Anyone who has driven in and around a major city for any significant time can tell you how bad many drivers on the road are. In fact, they might even yell it at you from their car window. But as technology advances and becomes more ubiquitous (like smartphones), the dangers of distracted driving only increase. According to the National Safety Council, nearly 30% of all drivers aged 21-34 said sending text messages while driving had no impact on their ability. The percentage of accidents said to have been caused by cell phone use was >10%, but that doesn’t take into account accidents caused by the indirect use of technology or other near-miss incidents. With the number of other causes of distracted driving likely to increase, the scary reality is that people overestimate their ability to drive while attempting to do other things. This can pose major threats to other drivers and pedestrians as technology makes the driving of human-controlled vehicles more erratic and less responsive.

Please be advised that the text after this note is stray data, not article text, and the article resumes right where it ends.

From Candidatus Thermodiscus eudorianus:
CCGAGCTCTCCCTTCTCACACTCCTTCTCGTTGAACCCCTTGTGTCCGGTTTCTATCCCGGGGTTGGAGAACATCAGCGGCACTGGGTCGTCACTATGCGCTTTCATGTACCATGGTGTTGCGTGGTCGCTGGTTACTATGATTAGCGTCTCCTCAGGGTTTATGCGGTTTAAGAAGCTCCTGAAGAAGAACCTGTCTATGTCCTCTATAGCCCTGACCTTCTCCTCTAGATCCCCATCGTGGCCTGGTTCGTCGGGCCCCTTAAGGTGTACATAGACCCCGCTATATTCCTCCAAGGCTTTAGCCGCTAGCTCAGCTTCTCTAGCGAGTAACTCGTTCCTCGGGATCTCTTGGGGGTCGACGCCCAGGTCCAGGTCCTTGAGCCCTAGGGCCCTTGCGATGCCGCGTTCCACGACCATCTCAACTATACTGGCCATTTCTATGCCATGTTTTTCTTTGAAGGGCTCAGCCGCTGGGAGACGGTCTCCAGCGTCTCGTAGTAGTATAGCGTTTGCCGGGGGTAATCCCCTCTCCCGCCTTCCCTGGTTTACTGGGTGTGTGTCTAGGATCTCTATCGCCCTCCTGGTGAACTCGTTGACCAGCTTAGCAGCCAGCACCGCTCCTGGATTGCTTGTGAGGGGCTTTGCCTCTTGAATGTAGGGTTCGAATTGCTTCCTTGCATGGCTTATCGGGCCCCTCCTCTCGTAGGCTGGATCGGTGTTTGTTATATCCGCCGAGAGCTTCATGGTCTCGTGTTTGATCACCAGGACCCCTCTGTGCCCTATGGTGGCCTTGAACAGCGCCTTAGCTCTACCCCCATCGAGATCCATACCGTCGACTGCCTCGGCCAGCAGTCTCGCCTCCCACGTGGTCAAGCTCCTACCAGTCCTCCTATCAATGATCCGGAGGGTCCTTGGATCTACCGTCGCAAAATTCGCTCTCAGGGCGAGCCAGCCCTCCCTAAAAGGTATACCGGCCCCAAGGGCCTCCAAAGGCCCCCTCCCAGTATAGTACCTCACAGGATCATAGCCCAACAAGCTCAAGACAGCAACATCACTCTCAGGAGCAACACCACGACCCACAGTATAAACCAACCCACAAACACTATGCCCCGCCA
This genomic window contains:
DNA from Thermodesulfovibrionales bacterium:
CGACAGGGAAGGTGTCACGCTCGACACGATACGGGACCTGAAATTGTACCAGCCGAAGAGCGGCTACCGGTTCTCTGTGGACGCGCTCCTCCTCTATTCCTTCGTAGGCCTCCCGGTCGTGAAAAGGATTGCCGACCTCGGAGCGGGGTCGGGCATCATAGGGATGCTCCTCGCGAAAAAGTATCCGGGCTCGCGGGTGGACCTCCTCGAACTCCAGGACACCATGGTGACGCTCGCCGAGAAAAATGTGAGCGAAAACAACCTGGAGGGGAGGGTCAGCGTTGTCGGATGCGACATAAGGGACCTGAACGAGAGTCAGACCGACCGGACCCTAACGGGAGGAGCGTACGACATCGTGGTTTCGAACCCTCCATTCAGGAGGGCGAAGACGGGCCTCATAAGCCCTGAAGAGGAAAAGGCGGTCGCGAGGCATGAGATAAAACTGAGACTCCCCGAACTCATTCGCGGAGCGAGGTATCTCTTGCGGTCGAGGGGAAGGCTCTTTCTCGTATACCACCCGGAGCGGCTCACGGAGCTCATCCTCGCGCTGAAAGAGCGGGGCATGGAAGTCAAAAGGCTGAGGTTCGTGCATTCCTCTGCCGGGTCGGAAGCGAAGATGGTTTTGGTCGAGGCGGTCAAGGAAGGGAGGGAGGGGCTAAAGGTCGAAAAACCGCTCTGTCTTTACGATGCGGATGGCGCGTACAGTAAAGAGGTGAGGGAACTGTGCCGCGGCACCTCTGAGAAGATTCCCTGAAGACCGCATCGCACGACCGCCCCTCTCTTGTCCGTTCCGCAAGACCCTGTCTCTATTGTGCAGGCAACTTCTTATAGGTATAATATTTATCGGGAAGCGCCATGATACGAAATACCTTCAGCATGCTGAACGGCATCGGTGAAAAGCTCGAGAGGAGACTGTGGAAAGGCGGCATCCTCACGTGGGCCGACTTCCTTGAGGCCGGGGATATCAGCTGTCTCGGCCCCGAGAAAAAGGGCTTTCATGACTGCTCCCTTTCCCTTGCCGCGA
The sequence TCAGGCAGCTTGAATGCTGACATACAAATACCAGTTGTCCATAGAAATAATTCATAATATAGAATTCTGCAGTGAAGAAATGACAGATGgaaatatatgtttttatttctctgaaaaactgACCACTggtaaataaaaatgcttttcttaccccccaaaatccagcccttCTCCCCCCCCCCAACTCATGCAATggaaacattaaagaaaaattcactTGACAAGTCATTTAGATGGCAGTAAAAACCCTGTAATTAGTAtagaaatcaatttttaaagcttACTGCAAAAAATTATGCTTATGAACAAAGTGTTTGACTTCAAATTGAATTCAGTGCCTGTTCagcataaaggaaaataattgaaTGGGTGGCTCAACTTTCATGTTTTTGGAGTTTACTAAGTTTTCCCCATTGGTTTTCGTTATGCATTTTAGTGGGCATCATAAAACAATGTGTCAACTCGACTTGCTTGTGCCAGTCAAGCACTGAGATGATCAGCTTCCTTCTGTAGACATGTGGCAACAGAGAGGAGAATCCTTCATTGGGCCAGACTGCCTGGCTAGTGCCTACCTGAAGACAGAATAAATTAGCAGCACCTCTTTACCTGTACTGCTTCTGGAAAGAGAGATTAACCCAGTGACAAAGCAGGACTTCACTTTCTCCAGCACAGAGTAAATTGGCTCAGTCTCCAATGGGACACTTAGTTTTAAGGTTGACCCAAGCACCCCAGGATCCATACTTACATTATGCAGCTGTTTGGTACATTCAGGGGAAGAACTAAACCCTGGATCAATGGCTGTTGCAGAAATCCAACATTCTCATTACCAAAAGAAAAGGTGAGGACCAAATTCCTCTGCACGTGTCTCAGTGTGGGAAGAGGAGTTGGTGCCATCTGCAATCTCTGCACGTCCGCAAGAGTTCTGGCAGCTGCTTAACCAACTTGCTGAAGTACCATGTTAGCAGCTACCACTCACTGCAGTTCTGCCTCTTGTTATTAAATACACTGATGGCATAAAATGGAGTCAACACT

While around 85% of people believe a human driver is safer behind the wheel than an autonomous car, new research is starting to suggest otherwise. A study at the Virginia Tech Transportation Institute finds that the rate of crashes is significantly lower in self-driving cars than in human-controlled ones when controlled for types of crashes and those unreported. In crashes that were classified as Level 3 by the Second Strategic Highway Research Program 2 (SHRP2), which constitute most roadway accidents according to the study, human-operated vehicles had a rate of 14.4 crashes per million miles. Autonomous vehicles had 5.6 Level 3 crashes per million miles. While the researchers admit that human-operated vehicles have nearly 30 times more miles driven, it is highly promising for self-driving cars to show a significantly lower rate of incidents so early into the century. There are numerous technological features that can be implemented in autonomous vehicles in the future that will greatly increase their safety and reduce the number of accidents. One of the most important of these is the ability to communicate with other cars surrounding your vehicle. All the cars on a highway could send signals to each other in milliseconds to ensure that the surrounding vehicles know when one is slowing down, changing lanes, stopping, etc. This will not only increase the overall safety of all vehicles on the road but will decrease travel time and the amount of traffic that builds up.